Then, Dr. Daggett tells us the educational system it must address the needs of the 21st century learner. Pray tell, how? Then we’re told that the educational system must prepare our learners with skills to deal with the 22nd century environment. Specifically, what skills?
    Then we are encouraged to send our SPECIFIC ideas about how to meet the needs of the 21st century learner. Excuse me, but isn’t that her job?
    I could go on with further criticism but the point is made.
    As for the school board I would advise them not to renew any contract without citizen taxpayer input. Also cut the salary for the superintendent to $75,000 and 30% reductions throughout the system. There will be plenty of qualified applicants at those levels; and be willing to take a strike

  3. Eric Levin says:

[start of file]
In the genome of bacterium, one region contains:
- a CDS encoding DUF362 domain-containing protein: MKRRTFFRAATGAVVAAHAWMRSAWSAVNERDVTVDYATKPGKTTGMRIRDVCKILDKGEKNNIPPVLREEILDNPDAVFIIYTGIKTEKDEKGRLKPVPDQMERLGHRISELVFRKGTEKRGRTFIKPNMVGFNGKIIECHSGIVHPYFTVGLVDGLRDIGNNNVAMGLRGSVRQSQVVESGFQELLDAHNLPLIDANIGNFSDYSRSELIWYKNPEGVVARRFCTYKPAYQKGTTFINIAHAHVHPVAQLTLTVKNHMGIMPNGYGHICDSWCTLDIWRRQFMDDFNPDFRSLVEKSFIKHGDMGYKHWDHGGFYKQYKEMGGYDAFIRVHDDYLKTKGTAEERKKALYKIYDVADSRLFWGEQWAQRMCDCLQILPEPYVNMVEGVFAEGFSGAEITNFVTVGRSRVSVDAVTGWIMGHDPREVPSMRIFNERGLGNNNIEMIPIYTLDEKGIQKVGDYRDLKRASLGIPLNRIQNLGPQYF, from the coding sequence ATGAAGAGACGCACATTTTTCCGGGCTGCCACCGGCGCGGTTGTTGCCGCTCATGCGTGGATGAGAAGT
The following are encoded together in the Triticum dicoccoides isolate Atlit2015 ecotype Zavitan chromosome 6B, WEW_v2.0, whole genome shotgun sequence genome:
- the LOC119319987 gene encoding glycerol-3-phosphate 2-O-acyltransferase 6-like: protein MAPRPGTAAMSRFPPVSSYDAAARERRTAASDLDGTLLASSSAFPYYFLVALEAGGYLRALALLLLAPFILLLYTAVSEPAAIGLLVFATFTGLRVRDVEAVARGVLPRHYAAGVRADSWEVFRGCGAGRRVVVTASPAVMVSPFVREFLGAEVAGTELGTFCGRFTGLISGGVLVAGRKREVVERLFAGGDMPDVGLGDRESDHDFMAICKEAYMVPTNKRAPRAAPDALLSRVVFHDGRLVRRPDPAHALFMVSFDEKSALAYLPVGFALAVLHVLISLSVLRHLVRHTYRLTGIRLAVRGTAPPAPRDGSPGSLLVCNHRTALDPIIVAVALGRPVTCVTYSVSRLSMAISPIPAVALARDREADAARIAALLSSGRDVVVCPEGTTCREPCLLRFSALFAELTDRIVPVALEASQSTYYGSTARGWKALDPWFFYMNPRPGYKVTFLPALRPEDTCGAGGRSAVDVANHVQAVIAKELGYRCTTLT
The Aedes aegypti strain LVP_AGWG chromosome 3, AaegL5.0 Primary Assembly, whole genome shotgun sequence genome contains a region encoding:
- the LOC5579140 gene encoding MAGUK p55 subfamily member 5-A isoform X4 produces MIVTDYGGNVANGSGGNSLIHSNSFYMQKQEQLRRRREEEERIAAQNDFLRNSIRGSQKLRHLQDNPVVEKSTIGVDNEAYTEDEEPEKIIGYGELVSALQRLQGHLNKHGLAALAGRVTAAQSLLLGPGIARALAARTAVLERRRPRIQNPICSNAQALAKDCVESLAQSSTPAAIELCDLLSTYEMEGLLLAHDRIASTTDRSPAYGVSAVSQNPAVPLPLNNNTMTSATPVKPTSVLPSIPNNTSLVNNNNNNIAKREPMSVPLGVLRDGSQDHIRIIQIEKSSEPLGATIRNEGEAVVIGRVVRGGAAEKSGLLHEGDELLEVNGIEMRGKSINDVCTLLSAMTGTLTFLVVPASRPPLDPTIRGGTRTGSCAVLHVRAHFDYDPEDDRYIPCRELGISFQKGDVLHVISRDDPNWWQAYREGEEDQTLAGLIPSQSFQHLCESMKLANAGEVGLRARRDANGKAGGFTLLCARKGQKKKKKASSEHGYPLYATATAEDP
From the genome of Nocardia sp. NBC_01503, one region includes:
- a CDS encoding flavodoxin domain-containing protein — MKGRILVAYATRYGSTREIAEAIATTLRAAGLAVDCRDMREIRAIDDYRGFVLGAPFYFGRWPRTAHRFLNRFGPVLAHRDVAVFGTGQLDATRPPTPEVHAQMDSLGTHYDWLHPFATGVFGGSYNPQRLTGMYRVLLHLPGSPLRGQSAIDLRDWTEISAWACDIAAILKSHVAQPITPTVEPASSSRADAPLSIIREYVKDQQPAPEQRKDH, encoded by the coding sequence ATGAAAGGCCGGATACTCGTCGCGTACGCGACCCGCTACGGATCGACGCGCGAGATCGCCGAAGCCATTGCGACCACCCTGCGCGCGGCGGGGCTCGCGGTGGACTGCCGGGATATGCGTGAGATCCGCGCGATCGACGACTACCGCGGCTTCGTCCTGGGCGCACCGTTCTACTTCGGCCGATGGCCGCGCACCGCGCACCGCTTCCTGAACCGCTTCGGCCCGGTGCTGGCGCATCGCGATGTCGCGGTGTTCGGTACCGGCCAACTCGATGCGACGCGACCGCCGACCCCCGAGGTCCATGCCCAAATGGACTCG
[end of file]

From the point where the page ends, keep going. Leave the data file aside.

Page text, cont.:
Looking for the school boards offical response to the closed door decisions.

    • Eric Levin says:

      After a brief chat with Dr. Orban, today (and she was willing to talk to me as long as I wanted, and called me back rather quickly), and she reiterated that personnel matters are not made public. For now that is what I have to life with. I related to her that all I care about is an excellent education for the money. In my mind, when times are good, these “ills” would not be an issue (money oils the machine…chug chug). Now that we all are suffering, we want to see that ‘all’ equally & reasonably suffer (although my use of the word ‘suffer’ is not intended to lop all of societies ills on someone else, just the reality that the macro is in trouble…but you get the picture). So, we all need to keep “engaged” over the long hall and keep a level head and mouth. No one wins in a heated argument. YSSD is a great place to live and we ALL need to be on the ball not let our bene’s (which don’t come free) get outlandish. I love it here! EL.

  4. Marina says:

    You have really interesting blog, keep up posting such informative posts!